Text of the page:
II. That request is based essentially on two lines of argument: Article 134(7) EPC explicitly allowed any "Rechtsanwalt", "legal practitioner" or "avocat" qualified in a Contracting State to act as a professional representative before the EPO. The term "legal practitioner" was equivalent to "Rechtspraktiker" and in that sense the appellant was a legal practitioner qualified in the Federal Republic of Germany. Indeed, he was a qualified German patent attorney (Patentanwalt). He also held doctorates in engineering and law and had passed the "erste juristische Staatsexamen".( roughly equivalent to a law degree in Great Britain) If he could not be authorised to act as a professional representative on the basis of a literal interpretation of Article 134(7) EPC, he should be granted that authorisation as a qualified German Patentanwalt by way of analogy with a qualified German Rechtsanwalt [the closest equivalent qualification to the English solicitor or barrister]. Otherwise the principle of equality would be infringed, especially since most "Rechtsanwälte" had no training whatsoever in patent matters.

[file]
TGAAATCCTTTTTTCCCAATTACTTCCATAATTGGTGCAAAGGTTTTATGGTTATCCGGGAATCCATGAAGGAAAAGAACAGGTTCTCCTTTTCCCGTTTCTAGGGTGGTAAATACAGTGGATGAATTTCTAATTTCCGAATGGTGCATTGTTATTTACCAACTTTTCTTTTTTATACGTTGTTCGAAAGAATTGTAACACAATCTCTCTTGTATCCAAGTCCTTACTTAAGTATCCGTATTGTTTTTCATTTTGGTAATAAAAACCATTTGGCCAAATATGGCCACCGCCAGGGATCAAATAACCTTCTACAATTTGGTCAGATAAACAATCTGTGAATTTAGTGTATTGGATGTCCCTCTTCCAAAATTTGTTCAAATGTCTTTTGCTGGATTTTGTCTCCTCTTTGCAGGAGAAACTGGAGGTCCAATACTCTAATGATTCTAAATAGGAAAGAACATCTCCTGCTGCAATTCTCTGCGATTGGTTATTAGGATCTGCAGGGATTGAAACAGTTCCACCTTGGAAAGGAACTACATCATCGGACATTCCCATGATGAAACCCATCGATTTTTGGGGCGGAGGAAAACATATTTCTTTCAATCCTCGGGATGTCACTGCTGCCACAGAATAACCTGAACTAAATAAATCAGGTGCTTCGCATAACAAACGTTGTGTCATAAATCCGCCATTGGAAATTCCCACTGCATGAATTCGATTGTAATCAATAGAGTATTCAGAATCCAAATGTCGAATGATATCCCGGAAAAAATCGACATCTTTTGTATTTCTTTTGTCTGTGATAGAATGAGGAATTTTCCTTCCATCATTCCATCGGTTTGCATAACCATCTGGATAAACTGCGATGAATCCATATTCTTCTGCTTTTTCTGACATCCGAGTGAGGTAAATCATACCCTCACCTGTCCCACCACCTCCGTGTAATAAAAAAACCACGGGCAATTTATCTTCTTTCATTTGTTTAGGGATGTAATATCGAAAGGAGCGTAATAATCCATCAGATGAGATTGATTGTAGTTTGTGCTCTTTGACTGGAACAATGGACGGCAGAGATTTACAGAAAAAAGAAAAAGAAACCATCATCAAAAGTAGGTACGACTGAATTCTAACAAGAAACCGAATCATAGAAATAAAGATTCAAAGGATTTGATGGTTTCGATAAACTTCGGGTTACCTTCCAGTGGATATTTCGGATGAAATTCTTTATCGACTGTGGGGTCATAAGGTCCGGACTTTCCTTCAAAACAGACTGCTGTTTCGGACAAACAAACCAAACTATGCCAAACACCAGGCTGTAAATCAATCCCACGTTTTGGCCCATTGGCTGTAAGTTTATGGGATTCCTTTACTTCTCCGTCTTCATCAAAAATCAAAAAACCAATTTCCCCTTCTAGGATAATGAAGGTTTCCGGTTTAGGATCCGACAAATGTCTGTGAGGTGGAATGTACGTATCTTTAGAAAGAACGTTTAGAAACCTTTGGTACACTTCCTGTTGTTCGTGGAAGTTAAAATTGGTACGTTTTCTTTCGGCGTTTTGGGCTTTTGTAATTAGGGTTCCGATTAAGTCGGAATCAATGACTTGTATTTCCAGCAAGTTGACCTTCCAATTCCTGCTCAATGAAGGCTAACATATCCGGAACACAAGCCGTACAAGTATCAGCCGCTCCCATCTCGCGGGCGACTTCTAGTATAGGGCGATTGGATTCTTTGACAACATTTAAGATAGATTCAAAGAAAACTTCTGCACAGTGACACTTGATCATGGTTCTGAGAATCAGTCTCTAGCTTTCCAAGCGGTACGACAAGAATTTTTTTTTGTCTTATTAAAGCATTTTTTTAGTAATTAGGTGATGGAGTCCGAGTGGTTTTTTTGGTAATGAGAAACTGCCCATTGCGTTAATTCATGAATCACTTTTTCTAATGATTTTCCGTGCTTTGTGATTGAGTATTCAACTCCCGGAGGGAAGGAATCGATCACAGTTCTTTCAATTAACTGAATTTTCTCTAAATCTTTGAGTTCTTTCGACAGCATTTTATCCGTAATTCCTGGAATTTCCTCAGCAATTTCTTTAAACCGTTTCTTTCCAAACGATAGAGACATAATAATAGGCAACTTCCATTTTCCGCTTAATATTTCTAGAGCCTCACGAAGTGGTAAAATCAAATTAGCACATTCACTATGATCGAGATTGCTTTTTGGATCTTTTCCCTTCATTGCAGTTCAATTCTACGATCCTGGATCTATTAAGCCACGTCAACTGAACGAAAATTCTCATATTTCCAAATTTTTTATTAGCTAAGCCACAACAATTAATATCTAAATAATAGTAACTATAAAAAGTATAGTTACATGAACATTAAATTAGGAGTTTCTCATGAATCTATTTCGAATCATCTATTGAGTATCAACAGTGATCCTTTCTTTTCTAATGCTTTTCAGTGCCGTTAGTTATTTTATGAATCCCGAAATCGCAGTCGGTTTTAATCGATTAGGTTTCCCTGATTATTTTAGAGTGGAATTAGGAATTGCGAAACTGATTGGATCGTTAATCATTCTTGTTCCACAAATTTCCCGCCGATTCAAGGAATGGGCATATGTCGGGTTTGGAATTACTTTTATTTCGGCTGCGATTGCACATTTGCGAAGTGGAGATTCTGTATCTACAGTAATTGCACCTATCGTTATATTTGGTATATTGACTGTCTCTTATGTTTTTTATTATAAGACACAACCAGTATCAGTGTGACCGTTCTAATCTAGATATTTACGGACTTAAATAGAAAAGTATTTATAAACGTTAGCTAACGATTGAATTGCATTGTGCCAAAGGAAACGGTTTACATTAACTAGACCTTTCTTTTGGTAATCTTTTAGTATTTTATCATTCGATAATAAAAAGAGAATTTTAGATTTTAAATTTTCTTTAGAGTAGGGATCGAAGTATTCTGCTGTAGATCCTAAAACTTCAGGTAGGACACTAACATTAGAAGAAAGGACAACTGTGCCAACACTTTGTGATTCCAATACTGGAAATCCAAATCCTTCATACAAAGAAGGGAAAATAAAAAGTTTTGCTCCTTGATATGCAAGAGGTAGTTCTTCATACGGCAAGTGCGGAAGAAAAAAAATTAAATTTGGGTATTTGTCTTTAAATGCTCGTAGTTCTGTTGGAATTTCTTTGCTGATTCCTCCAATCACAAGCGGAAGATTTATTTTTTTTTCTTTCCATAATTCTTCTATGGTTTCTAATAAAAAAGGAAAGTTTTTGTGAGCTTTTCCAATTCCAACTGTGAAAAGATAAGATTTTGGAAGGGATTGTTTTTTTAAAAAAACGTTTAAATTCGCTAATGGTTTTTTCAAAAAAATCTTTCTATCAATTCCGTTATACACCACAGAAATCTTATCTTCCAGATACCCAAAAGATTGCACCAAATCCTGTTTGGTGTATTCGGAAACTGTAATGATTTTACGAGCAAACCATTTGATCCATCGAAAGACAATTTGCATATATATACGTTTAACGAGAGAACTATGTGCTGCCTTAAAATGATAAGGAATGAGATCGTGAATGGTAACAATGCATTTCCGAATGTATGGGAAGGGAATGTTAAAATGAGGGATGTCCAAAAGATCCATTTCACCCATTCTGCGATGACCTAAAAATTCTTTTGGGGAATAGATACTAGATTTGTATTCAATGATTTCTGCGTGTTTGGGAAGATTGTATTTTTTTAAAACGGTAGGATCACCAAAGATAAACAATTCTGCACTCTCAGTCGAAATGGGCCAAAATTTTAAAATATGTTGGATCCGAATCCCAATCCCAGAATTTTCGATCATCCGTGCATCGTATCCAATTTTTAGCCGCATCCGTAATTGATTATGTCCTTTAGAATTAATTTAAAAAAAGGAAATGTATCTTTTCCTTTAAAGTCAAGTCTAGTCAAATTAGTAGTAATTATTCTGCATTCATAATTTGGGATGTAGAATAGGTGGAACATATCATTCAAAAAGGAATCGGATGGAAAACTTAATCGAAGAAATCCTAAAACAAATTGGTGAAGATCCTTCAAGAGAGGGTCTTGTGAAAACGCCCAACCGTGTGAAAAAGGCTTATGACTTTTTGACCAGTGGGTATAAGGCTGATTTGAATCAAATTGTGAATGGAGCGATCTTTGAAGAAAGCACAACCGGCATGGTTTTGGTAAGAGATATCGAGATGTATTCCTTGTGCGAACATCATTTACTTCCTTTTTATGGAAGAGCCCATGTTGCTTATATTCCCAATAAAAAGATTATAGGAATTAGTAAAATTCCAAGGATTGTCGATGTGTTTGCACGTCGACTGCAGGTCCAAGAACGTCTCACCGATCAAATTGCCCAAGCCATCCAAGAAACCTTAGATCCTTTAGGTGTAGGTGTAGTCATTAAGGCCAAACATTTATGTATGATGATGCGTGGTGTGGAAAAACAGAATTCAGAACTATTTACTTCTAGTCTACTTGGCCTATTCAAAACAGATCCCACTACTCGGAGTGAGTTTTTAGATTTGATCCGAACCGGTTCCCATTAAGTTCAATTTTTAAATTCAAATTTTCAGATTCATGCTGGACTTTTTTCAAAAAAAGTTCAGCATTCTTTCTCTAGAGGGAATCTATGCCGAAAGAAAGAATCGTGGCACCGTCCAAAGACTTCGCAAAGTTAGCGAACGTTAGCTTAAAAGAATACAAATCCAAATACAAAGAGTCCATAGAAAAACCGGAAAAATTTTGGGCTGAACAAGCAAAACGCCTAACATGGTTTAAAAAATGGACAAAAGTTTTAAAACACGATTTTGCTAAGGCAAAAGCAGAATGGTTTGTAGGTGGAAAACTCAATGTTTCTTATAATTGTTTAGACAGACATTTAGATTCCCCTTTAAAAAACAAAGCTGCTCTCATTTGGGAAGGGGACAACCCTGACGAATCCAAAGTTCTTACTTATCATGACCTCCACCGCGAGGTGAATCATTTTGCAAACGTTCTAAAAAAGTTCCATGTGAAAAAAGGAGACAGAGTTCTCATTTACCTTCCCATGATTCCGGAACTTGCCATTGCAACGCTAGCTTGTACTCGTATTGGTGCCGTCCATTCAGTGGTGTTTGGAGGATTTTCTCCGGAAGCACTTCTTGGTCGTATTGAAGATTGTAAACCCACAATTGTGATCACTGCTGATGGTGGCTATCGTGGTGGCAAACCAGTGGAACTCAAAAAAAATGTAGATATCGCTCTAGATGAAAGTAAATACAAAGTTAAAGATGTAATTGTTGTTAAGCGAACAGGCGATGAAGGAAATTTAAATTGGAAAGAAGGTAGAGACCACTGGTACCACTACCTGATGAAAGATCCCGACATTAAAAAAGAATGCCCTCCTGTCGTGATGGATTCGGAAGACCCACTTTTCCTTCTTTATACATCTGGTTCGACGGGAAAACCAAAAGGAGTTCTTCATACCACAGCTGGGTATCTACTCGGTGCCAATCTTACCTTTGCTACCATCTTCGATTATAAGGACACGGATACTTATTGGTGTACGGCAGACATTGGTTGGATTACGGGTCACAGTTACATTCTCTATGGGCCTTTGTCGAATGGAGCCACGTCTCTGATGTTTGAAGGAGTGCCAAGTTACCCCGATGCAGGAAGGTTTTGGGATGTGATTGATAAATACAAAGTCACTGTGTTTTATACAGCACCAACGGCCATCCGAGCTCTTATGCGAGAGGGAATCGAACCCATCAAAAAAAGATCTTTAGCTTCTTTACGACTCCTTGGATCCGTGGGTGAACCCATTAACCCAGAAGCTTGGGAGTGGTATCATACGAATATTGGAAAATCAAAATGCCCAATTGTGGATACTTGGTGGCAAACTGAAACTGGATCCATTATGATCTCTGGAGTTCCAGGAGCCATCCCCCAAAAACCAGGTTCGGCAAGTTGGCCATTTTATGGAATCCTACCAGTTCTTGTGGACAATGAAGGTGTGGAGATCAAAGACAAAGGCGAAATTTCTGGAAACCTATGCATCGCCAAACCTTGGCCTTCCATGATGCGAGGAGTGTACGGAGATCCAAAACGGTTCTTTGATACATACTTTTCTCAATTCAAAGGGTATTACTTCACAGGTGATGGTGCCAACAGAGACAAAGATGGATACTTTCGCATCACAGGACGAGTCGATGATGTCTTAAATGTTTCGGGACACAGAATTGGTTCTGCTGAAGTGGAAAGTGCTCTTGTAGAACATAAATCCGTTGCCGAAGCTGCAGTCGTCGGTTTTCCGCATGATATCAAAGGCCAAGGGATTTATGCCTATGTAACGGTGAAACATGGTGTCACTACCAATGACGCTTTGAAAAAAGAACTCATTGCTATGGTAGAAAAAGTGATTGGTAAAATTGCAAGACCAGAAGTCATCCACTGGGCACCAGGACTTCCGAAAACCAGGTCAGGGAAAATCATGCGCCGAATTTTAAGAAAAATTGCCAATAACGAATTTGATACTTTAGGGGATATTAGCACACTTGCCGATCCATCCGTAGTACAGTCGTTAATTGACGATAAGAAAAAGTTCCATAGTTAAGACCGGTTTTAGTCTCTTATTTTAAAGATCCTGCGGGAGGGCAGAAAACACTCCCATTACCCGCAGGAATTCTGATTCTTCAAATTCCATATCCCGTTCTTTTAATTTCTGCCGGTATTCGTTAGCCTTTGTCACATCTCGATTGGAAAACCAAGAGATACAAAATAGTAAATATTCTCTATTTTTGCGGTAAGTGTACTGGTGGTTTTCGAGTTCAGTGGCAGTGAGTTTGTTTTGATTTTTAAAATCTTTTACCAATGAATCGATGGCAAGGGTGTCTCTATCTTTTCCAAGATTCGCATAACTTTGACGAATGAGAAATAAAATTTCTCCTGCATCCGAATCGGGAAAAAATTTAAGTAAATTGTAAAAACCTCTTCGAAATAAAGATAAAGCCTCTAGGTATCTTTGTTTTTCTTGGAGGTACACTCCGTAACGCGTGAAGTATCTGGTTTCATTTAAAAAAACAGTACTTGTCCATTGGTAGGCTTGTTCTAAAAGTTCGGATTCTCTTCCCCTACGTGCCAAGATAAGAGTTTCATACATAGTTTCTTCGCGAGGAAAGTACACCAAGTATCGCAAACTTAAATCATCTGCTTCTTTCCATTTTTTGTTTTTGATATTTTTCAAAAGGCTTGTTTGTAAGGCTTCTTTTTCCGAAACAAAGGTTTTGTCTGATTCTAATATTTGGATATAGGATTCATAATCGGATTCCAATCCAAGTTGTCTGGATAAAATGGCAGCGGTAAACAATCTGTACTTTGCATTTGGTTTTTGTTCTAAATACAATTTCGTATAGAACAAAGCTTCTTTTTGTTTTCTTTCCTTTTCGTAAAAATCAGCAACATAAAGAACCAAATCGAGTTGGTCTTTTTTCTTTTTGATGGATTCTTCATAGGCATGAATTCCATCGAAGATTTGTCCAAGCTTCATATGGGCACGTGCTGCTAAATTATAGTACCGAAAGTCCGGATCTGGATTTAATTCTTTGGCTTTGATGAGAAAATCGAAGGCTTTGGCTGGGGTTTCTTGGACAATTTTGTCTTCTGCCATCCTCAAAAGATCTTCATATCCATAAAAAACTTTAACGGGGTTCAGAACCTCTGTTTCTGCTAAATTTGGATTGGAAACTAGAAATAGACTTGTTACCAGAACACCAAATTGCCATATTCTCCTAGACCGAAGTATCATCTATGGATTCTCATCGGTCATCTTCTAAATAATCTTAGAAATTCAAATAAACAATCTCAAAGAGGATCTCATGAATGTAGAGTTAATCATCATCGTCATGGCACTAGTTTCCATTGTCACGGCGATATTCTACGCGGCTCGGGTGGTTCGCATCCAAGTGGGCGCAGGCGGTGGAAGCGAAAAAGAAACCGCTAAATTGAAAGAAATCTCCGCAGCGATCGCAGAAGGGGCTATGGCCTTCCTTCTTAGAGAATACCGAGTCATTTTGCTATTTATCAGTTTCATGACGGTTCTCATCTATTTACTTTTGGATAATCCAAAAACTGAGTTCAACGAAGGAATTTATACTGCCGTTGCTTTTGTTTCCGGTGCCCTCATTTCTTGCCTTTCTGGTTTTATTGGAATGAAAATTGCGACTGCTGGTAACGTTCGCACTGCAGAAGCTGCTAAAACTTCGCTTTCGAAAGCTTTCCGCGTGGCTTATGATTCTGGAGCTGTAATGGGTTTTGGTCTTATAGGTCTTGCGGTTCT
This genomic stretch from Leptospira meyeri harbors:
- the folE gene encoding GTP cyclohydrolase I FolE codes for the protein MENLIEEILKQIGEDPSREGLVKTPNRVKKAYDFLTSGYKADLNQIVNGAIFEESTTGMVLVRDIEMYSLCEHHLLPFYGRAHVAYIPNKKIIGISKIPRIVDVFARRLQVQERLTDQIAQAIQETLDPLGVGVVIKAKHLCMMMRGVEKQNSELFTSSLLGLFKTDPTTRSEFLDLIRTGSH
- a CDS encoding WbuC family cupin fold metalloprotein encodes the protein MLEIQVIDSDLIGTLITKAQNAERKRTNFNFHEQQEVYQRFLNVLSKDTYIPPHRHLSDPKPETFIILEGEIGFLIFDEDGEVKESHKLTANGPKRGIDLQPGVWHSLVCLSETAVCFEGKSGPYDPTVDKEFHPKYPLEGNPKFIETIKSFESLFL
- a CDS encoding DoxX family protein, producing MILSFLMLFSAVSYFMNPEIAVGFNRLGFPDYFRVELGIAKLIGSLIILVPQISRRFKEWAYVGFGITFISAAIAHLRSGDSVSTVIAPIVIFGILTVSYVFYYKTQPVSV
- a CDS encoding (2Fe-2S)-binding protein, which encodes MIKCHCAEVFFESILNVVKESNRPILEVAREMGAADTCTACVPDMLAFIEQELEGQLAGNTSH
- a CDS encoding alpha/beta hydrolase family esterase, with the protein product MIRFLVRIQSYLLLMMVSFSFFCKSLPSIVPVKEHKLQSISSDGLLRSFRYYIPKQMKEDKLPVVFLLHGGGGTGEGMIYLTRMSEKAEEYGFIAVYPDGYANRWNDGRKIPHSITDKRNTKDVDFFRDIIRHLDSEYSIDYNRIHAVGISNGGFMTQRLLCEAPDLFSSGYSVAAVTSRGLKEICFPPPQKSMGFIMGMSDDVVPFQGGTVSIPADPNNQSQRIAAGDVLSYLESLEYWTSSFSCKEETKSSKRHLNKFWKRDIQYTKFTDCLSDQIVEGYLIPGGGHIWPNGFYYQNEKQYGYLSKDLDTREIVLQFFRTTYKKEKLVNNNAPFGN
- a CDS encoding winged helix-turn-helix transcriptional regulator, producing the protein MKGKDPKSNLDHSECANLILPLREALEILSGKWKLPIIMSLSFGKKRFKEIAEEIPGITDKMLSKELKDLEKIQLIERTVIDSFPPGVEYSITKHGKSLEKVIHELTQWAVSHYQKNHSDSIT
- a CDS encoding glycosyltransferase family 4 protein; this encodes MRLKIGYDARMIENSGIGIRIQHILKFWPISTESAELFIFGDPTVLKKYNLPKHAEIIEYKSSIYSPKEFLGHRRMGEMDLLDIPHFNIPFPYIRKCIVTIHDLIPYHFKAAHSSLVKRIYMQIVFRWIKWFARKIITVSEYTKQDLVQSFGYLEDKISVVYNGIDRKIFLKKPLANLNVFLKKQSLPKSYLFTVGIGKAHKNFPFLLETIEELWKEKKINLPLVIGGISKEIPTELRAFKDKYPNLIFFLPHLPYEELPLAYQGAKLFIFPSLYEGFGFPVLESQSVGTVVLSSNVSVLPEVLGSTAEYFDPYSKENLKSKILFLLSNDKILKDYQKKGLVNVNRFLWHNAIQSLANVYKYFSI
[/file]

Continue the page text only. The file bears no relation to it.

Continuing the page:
Reasons for the Decision

1. The appeal is admissible under Article 106(1), first sentence, EPC, since it is brought against a decision of the Legal Division of the EPO. The Legal Division was responsible for the ruling in question by virtue of Article 20(1) EPC and the Decision of the President of the EPO dated 10 March 1989 under Rule 9(2) EPC (OJ EPO 1989, 177).

2. The appellant can qualify to act as a professional representative before the EPO only by being entered on the "list of professional representatives" in accordance with Article 134(2) EPC, that is to say in the final analysis by passing the European qualifying examination.